- The Washington Times - Thursday, October 27, 2016

Ralph Isenberg has camped outside the government center in a heavily Hispanic section of Dallas this week, watching people line up to renew their car registrations or get driver’s licenses. But they are ignoring the early-voting booth right next door, seemingly disinterested in this year’s elections.

It’s a scene playing out across the country, where Hispanic leaders say the presidential campaigns are ignoring the vast majority of their community because they don’t live in battleground states, undermining the ethnic group’s chance to prove its growing political muscle.

In Nevada, Arizona and Florida, Hispanics are being bombarded with information and outreach from campaigns. But in California, New York and particularly Texas, less than one-third reported having been reached by any candidate, campaign or political party this year.

That could cost Democratic presidential nominee Hillary Clinton even the remote chance of winning Texas, analysts said.

“We are in the home stretch of this election, and yet the majority of Latino voters in three of the four states home to the largest Latino populations are still being ignored,” said Arturo Vargas, executive director of the National Association of Latino Elected and Appointed Officials’ educational fund.

He predicted that Hispanics will turn out but said it “will be in spite of the anemic efforts made by the candidates and campaigns in 2016, not because of them.”

Mr. Isenberg, though, said he is not sure Hispanics will turn out given what he is seeing in Texas.

He and his team at the Isenberg Center for Immigration Empowerment have been watching the in-person early voting line at the government building on Beckley Avenue in Dallas. The line for the motor vehicles bureau is mostly Hispanic, but only 15 percent of early voters are. The majority of the voters are black, he said.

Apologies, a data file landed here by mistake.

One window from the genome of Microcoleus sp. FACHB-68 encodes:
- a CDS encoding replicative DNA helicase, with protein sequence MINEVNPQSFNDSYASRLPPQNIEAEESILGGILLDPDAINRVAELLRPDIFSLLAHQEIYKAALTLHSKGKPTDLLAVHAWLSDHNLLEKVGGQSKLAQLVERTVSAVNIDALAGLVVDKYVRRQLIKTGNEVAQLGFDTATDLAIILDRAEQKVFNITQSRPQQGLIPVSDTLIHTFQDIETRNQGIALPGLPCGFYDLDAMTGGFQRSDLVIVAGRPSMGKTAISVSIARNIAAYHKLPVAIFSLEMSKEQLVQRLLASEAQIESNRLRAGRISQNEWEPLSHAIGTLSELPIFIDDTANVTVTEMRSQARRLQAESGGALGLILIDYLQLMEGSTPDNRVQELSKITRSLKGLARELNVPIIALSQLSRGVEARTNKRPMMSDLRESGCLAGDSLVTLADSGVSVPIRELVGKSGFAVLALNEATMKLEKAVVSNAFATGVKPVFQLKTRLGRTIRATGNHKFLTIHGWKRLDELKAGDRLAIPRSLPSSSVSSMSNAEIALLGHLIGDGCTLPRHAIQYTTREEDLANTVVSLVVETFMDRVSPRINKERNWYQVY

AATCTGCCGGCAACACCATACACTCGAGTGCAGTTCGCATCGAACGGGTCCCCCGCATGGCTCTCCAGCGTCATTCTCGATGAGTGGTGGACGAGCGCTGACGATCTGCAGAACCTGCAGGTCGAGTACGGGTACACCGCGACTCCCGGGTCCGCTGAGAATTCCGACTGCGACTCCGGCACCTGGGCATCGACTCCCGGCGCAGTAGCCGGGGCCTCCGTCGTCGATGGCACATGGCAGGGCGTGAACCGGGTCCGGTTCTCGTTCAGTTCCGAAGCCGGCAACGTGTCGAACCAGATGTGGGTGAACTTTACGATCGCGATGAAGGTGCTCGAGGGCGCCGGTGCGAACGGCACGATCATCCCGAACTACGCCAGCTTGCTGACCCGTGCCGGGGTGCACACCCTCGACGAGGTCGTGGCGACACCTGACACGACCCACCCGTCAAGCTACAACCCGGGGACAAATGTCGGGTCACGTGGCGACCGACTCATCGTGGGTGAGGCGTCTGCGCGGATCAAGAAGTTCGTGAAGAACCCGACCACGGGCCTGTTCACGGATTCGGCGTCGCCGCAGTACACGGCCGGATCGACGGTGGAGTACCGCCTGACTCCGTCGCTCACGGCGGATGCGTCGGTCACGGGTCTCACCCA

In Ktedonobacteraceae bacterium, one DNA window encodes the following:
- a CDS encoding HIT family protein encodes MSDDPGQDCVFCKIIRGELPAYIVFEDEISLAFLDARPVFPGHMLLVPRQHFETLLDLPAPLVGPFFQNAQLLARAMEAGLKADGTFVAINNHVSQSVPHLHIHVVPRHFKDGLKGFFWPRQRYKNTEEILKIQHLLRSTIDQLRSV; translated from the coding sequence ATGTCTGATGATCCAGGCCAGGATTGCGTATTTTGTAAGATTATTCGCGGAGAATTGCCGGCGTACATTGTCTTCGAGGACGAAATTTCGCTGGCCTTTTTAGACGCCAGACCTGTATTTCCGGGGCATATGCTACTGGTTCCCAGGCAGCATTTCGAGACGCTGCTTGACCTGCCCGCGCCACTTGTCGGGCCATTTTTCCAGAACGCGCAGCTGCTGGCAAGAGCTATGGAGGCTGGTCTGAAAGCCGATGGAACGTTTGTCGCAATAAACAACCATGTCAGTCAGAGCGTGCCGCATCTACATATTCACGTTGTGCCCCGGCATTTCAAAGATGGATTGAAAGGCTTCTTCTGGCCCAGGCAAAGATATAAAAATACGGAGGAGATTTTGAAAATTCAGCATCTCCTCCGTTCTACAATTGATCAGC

“I am clearly a Clinton supporter; that’s my personal choice. Texas is supposedly a toss-up state now, to where Clinton is within 3 percent of being able to grab Texas,” he said. “It doesn’t take a rocket scientist to figure out if you had more Hispanics voting that that 3 percent could be made up in no time at all.”

Mr. Isenberg said Mrs. Clinton has only one small campaign sign outside the polling place, swamped by dozens of signs for congressional and other local races. Republican presidential nominee Donald Trump, who vowed to make a play for Hispanic voters this year, doesn’t have any signs at the polling place.

Neither Mrs. Clinton’s campaign nor the Texas Democratic Party responded to messages seeking comment on their efforts to boost Hispanic turnout either nationally or in Texas.

Mr. Isenberg said he plans to print signs urging Hispanics to turn out. Playing on his home state’s unofficial motto, his signs will read, in Spanish, “Mess with Texas — vote early.”

The Hispanic voting bloc has long been a conundrum for both political parties and for the community’s own leaders.

Analysts say the majority of Hispanics look like other Democratic voters, based on their overall socioeconomic status and on their use of welfare programs. Those political preferences have been strengthened in recent years by Democrats’ ability to outbid Republicans when it comes to forgiveness of illegal immigrants’ past behavior.

Polling conducted for the National Council of La Raza found Hispanics overwhelmingly in favor of Obamacare and want it to add a government-run public option. Young Hispanics want more government assistance to cover the cost of college. Both are positions held by Mrs. Clinton.

But Hispanic leaders, wary of becoming reliable Democrats, insist their community is up for grabs and deserves attention from both parties.

Advocacy groups vowed to naturalize 1 million legal immigrants eligible for citizenship, then get them registered in time to vote this year. Spanish-language media and immigrant rights groups said they would make major drives to turn out voters.

Some of the groups, though, said they didn’t see those kinds of investments.

“It is time that the political and funding communities finally put their money where their mouths are by making the investments necessary now to engage Latinos for 2020, 2024 and beyond if we want the nation’s second-largest population group to realize its true political potential once and for all,” Mr. Vargas said.

His group’s polling showed that in states where Hispanic voters reported the least engagement by a campaign, they were also the least likely to turn out to vote.

America’s Voice, an immigrant rights advocacy group, warned against counting out Hispanics.

The group pointed to the 2010 elections, when polling showed Sen. Harry Reid, Nevada Democrat, was headed for a defeat. Mr. Reid won a final term and credited his victory to a massive turnout of Hispanic voters.

Frank Sharry, executive director of America’s Voice, said pollsters need to do a better job of surveying Hispanic voters so they understand turnout and preferences. He predicted that the Hispanic vote will be a “huge factor” in Florida, Nevada, Colorado, Arizona, North Carolina, Virginia “and, yes, Texas.”

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